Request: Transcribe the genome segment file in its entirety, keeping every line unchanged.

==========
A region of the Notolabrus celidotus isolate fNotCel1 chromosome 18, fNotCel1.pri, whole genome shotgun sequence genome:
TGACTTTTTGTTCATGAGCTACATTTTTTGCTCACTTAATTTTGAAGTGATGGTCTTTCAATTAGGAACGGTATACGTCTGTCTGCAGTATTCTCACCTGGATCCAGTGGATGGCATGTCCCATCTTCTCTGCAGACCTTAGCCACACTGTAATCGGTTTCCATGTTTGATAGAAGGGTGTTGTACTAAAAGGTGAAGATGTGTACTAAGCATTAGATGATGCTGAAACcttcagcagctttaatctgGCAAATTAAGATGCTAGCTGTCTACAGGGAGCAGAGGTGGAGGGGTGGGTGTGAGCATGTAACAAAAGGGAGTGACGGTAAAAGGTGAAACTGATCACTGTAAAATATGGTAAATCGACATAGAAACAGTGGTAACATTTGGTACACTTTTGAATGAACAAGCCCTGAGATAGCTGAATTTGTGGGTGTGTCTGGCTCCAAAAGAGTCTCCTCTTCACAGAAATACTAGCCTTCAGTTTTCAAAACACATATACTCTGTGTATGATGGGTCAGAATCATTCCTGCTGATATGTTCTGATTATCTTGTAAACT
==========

A region of the Notolabrus celidotus isolate fNotCel1 chromosome 18, fNotCel1.pri, whole genome shotgun sequence genome:
TGACTTTTTGTTCATGAGCTACATTTTTTGCTCACTTAATTTTGAAGTGATGGTCTTTCAATTAGGAACGGTATACGTCTGTCTGCAGTATTCTCACCTGGATCCAGTGGATGGCATGTCCCATCTTCTCTGCAGACCTTAGCCACACTGTAATCGGTTTCCATGTTTGATAGAAGGGTGTTGTACTAAAAGGTGAAGATGTGTACTAAGCATTAGATGATGCTGAAACcttcagcagctttaatctgGCAAATTAAGATGCTAGCTGTCTACAGGGAGCAGAGGTGGAGGGGTGGGTGTGAGCATGTAACAAAAGGGAGTGACGGTAAAAGGTGAAACTGATCACTGTAAAATATGGTAAATCGACATAGAAACAGTGGTAACATTTGGTACACTTTTGAATGAACAAGCCCTGAGATAGCTGAATTTGTGGGTGTGTCTGGCTCCAAAAGAGTCTCCTCTTCACAGAAATACTAGCCTTCAGTTTTCAAAACACATATACTCTGTGTATGATGGGTCAGAATCATTCCTGCTGATATGTTCTGATTATCTTGTAAACT